Chairman Mao set the tone for China’s official memory of the War by declaring it a victory. In a speech at the Central People’s Government Council in September of 1953 entitled “Our Great Victory in the War to Resist U.S. Aggression and Aid Korea and Our Future Tasks,” he declared, “we fought U.S. imperialism, an enemy wielding weapons many times superior to ours, and yet we were able to win and compelled it to agree to a truce.” Mao also argued that “a new imperialist war of aggression against China and a third world war have been put off,” and he warned imperialist aggressors to bear in mind that “the Chinese people are now organized, they are not to be trifled with.” He concluded with a warning that foreign powers may resume the war and were sure to try to subvert the CCP.
China’s official interpretation of the Korean War’s significance has remained generally consistent with Mao’s position in 1953. In the initial years after the war, Steven M. Goldstein observed that the Chinese government even blamed the severity of the war and China’s intervention on Washington, arguing that “the United States had intervened in [an intra-Korean] civil war and by doing so had changed the nature of the conflict [i.e. internationalizing it].” Writing in the 1990s in The China Quarterly, Chinese scholars Hao Yufan and Zhai Zhihai repeated this interpretation: “[The war] was the natural result of gradually developed animosity between the [CCP] and what it regarded as the foreign imperialist powers, especially the United States, and of the fear of a threat from the latter.”
“We fought U.S. imperialism, an enemy wielding weapons many times superior to ours, and yet we were able to win and compelled it to agree to a truce.”
Yet by the 1990s and the end of the Cold War, some Chinese scholarship began to incorporate more nuanced and diverse perspectives. Goldstein identified that while more traditionalist, “neo-orthodox” views blaming the war on the United States remain relatively prominent, “dominant approaches to the origins of the Korean War…dispers[ed] blame by emphasizing the impact of the Cold War between the Soviet Union and the United States as the causal factor in the division that created the conditions for the conflict.”
Largely driven by the work of prominent academics Shen Zhihua and Yang Kuisong, and undertaken at a time when Chinese academics had greater leeway than they have today, this perspective argues that the Soviet Union and Stalin in particular can be blamed for instigating the conflict. Both scholars argue that the Soviet Union encouraged Kim Il Sung’s invasion due to traditional Russian geopolitical interest in Northeast China and Stalin’s overly aggressive opportunism towards advancing the communist cause.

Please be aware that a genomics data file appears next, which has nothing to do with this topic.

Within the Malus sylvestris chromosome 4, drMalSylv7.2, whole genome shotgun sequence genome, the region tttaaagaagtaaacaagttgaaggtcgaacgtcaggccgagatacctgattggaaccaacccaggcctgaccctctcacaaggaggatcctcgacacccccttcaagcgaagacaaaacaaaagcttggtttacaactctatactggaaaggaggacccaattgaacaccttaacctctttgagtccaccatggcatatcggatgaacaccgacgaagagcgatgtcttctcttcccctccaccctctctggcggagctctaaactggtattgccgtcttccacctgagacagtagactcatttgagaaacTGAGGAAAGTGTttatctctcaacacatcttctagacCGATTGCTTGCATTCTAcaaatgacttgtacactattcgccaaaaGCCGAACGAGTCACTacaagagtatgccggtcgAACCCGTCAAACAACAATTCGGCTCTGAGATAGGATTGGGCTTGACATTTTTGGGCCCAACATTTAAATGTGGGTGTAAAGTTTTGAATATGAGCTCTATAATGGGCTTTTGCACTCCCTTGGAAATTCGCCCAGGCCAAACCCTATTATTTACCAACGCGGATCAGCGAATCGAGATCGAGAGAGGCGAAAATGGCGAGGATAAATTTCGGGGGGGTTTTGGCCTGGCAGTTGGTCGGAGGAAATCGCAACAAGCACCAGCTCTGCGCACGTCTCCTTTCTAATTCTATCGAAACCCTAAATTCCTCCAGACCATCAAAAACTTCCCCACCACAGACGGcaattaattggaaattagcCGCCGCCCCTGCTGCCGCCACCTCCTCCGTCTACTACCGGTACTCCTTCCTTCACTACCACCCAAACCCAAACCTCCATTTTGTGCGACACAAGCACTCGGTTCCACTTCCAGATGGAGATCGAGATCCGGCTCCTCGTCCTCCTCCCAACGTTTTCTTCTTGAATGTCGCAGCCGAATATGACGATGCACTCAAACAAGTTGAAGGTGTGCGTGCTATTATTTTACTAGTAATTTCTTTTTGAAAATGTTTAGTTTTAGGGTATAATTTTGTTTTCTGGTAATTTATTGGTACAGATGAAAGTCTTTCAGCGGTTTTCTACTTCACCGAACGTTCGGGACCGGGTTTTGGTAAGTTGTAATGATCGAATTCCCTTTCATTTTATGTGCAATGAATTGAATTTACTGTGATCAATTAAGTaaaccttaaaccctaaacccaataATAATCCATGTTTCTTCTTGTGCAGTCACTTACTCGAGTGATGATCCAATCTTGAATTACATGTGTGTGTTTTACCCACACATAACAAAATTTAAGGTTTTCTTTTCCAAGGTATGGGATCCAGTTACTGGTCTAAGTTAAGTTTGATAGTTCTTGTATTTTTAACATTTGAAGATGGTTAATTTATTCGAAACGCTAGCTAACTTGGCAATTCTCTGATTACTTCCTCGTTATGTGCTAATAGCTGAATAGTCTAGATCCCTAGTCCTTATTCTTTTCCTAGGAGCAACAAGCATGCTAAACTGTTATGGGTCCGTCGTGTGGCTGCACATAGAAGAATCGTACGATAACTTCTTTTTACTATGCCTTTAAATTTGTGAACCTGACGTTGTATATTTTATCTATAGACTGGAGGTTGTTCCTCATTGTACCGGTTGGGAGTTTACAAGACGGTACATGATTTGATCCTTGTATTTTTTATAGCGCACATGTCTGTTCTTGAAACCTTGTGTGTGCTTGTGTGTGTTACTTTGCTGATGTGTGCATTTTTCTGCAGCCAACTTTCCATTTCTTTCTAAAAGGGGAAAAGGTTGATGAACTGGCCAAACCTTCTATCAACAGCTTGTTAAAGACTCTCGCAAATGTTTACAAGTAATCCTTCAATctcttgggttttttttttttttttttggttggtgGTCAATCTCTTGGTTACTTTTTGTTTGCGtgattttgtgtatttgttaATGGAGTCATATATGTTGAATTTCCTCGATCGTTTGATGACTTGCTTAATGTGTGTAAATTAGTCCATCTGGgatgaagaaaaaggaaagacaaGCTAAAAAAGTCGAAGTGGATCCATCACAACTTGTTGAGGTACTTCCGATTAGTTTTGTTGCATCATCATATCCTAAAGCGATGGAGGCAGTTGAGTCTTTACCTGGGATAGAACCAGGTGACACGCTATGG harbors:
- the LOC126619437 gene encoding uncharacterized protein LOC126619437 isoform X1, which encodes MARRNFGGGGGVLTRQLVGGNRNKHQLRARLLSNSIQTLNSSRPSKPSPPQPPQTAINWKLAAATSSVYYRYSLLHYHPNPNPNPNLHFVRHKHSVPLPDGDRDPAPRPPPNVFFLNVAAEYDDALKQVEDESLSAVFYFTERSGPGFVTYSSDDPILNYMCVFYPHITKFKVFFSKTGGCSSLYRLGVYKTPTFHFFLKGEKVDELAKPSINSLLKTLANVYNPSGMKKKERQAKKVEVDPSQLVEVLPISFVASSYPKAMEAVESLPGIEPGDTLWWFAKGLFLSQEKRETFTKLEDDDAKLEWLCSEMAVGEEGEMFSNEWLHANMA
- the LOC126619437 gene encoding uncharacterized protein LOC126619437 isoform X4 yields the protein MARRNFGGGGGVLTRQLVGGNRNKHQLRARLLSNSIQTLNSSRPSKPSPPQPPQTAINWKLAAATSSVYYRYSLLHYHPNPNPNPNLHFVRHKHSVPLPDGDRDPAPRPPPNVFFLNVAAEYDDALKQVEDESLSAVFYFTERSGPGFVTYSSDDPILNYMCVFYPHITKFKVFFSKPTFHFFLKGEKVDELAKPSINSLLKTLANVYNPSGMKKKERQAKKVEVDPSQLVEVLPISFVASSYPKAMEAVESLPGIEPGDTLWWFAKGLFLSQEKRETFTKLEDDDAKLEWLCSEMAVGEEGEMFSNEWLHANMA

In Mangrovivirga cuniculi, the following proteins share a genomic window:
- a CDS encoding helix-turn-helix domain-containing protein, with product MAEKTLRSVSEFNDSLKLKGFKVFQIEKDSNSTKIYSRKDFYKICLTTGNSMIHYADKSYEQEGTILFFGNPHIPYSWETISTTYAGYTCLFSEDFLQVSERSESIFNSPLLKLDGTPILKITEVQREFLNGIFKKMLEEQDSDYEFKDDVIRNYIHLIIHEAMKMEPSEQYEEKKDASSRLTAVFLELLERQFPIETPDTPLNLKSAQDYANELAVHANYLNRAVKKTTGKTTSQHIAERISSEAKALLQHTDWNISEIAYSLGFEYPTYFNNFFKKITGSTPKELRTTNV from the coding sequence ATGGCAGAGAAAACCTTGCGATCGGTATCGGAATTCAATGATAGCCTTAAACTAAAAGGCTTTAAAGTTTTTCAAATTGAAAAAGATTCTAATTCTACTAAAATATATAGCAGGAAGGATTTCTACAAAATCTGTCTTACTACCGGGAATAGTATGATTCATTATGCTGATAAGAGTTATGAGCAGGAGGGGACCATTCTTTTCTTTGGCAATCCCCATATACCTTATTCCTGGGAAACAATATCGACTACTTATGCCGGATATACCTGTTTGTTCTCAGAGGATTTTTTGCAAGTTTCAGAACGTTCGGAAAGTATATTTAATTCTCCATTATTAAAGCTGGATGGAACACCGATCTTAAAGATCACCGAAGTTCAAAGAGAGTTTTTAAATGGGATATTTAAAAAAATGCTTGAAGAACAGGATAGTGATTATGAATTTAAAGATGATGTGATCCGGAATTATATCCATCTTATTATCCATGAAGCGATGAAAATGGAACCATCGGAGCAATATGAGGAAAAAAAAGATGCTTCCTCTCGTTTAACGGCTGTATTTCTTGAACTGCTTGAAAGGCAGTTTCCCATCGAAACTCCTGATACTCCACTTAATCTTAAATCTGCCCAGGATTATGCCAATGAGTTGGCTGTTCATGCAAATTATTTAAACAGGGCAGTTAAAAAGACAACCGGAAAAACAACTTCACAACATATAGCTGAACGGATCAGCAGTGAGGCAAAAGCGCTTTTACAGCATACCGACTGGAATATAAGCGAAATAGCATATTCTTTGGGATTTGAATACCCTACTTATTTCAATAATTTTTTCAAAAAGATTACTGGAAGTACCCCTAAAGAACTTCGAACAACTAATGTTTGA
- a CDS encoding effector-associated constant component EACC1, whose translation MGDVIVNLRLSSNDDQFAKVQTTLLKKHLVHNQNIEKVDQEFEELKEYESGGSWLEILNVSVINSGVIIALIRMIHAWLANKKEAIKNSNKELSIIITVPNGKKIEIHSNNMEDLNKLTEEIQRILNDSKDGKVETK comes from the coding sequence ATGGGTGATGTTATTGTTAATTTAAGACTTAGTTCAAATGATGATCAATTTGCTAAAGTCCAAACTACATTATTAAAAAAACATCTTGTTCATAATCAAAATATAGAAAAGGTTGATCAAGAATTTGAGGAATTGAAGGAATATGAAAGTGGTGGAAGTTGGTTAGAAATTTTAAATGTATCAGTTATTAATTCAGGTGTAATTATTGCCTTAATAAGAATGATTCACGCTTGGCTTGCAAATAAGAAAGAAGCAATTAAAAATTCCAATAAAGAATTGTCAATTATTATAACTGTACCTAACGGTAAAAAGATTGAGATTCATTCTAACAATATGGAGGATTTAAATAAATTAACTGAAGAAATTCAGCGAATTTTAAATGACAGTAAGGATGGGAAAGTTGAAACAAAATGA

This turn towards a more context-oriented interpretation largely coincided with the warming of China-South Korea relations in this era. It also reflected the increasingly negative view some Chinese policymakers and scholars adopted towards North Korea and its nuclear program. Of course, China’s own agency and culpability in the conflict remains routinely justified.
Other Chinese analysts have gone so far as to criticize some of Mao’s wartime decisions as detrimental to the unification of Taiwan and the overall Chinese revolution. While the Korean War is still seen as a Chinese victory, Mao himself receives an occasional reprimand from Chinese historians for falling prey to mission creep and squandering strategic advantages that could have enabled a more favorable peace. Yet even these critiques remain aligned with the view that Chinese intervention was moral, largely successful militarily and politically, and intended to produce a lasting peace.
Implications for Today
As we have seen, the Korean War remains deeply salient in China today. China did not officially announce the number of soldiers killed in Korea (180,000) until 2010. Yet today the Korean War is portrayed as a glorious and successful struggle against Western imperialism and a key aspect of China’s identity as a great power.
The CCP’s founding myth is of particular significance, with the Korean War playing a central role the end of the “Century of Humiliation.” This narrative posits that China had been the dominant power in the world and the center of civilization for centuries until the Qing dynasty’s corruption and ineptitude rendered China vulnerable to hostile foreigners (read, the West and Japan). These powers used their superior technology to defeat China in a series of wars, forced its leaders to sign unequal and exploitive treaties, and occupied Chinese territory.